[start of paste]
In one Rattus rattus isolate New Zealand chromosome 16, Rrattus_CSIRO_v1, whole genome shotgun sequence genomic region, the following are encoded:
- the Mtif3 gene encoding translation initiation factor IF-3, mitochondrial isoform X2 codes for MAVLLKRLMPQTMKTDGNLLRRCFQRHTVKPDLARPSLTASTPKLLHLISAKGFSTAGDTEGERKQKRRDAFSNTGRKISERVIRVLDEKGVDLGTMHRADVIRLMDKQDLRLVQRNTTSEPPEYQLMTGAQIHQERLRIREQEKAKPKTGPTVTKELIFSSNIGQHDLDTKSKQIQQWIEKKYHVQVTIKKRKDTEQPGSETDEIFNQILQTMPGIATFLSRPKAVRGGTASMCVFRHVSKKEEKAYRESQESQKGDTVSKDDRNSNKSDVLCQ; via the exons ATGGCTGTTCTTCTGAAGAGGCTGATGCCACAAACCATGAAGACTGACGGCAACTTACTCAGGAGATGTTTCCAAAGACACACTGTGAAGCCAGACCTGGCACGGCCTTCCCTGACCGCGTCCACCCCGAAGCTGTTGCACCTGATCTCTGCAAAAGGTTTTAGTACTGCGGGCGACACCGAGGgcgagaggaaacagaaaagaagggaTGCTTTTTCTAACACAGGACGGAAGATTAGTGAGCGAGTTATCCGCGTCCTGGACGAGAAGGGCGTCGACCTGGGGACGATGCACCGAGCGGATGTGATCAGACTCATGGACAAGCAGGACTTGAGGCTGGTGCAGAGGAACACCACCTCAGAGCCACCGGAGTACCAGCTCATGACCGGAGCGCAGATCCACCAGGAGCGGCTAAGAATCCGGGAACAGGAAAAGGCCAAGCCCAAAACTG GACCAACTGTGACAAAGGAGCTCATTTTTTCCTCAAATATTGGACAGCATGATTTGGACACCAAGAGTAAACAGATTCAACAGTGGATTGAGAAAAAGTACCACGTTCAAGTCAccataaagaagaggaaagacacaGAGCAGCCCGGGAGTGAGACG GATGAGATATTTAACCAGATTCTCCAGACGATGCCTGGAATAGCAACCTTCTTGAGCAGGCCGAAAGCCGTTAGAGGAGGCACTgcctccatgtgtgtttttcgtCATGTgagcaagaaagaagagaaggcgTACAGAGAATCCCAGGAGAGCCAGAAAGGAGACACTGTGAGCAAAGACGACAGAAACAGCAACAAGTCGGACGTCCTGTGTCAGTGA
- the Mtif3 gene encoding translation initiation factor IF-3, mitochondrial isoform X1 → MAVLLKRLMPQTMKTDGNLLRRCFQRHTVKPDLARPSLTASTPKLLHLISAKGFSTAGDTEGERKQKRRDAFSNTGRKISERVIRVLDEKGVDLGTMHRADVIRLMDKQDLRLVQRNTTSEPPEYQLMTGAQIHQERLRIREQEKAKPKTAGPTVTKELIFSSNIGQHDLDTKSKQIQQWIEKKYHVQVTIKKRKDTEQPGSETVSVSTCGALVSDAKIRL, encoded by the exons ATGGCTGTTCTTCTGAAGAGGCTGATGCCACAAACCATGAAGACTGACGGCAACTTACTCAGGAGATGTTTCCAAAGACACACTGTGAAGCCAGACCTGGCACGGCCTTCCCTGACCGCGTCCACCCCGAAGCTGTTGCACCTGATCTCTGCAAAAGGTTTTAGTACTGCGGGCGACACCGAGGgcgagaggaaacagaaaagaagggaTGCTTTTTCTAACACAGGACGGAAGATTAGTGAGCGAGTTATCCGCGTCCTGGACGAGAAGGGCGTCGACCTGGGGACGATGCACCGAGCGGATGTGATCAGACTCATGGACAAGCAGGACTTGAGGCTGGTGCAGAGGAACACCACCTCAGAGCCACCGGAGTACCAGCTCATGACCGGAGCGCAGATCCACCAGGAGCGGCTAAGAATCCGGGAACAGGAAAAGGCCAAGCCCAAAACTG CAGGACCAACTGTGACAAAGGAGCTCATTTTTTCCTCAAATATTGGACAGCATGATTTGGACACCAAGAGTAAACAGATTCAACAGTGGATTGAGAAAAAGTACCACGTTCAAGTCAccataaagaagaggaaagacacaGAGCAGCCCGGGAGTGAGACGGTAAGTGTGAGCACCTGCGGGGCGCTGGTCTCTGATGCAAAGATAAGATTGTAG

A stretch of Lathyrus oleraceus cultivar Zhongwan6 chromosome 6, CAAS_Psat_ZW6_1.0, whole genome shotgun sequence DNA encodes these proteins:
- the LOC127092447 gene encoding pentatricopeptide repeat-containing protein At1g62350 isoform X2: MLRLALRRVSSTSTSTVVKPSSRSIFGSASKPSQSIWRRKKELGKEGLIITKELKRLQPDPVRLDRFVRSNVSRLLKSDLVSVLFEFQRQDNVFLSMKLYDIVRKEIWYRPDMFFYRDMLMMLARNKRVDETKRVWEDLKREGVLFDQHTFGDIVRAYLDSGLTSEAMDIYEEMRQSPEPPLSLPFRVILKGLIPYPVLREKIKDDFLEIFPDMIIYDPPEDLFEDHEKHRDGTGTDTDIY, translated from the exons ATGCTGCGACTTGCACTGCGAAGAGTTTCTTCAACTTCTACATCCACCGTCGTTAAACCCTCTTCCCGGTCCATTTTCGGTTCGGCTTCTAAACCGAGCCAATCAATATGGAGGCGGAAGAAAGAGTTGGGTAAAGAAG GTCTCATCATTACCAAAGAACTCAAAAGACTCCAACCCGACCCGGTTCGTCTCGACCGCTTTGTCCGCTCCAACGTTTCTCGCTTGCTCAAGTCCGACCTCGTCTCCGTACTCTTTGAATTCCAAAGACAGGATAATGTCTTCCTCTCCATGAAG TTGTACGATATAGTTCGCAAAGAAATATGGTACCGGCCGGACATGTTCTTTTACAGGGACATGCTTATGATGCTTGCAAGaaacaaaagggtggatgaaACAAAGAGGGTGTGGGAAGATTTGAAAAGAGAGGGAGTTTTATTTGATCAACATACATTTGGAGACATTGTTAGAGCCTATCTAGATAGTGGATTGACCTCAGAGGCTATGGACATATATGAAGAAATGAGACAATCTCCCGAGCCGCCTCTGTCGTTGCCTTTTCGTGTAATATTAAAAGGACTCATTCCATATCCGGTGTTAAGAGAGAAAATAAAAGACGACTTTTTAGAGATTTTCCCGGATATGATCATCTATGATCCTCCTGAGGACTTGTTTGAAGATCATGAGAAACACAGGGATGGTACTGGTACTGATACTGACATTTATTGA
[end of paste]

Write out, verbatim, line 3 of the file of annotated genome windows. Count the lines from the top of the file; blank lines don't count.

- the Mtif3 gene encoding translation initiation factor IF-3, mitochondrial isoform X1 → MAVLLKRLMPQTMKTDGNLLRRCFQRHTVKPDLARPSLTASTPKLLHLISAKGFSTAGDTEGERKQKRRDAFSNTGRKISERVIRVLDEKGVDLGTMHRADVIRLMDKQDLRLVQRNTTSEPPEYQLMTGAQIHQERLRIREQEKAKPKTAGPTVTKELIFSSNIGQHDLDTKSKQIQQWIEKKYHVQVTIKKRKDTEQPGSETVSVSTCGALVSDAKIRL, encoded by the exons ATGGCTGTTCTTCTGAAGAGGCTGATGCCACAAACCATGAAGACTGACGGCAACTTACTCAGGAGATGTTTCCAAAGACACACTGTGAAGCCAGACCTGGCACGGCCTTCCCTGACCGCGTCCACCCCGAAGCTGTTGCACCTGATCTCTGCAAAAGGTTTTAGTACTGCGGGCGACACCGAGGgcgagaggaaacagaaaagaagggaTGCTTTTTCTAACACAGGACGGAAGATTAGTGAGCGAGTTATCCGCGTCCTGGACGAGAAGGGCGTCGACCTGGGGACGATGCACCGAGCGGATGTGATCAGACTCATGGACAAGCAGGACTTGAGGCTGGTGCAGAGGAACACCACCTCAGAGCCACCGGAGTACCAGCTCATGACCGGAGCGCAGATCCACCAGGAGCGGCTAAGAATCCGGGAACAGGAAAAGGCCAAGCCCAAAACTG CAGGACCAACTGTGACAAAGGAGCTCATTTTTTCCTCAAATATTGGACAGCATGATTTGGACACCAAGAGTAAACAGATTCAACAGTGGATTGAGAAAAAGTACCACGTTCAAGTCAccataaagaagaggaaagacacaGAGCAGCCCGGGAGTGAGACGGTAAGTGTGAGCACCTGCGGGGCGCTGGTCTCTGATGCAAAGATAAGATTGTAG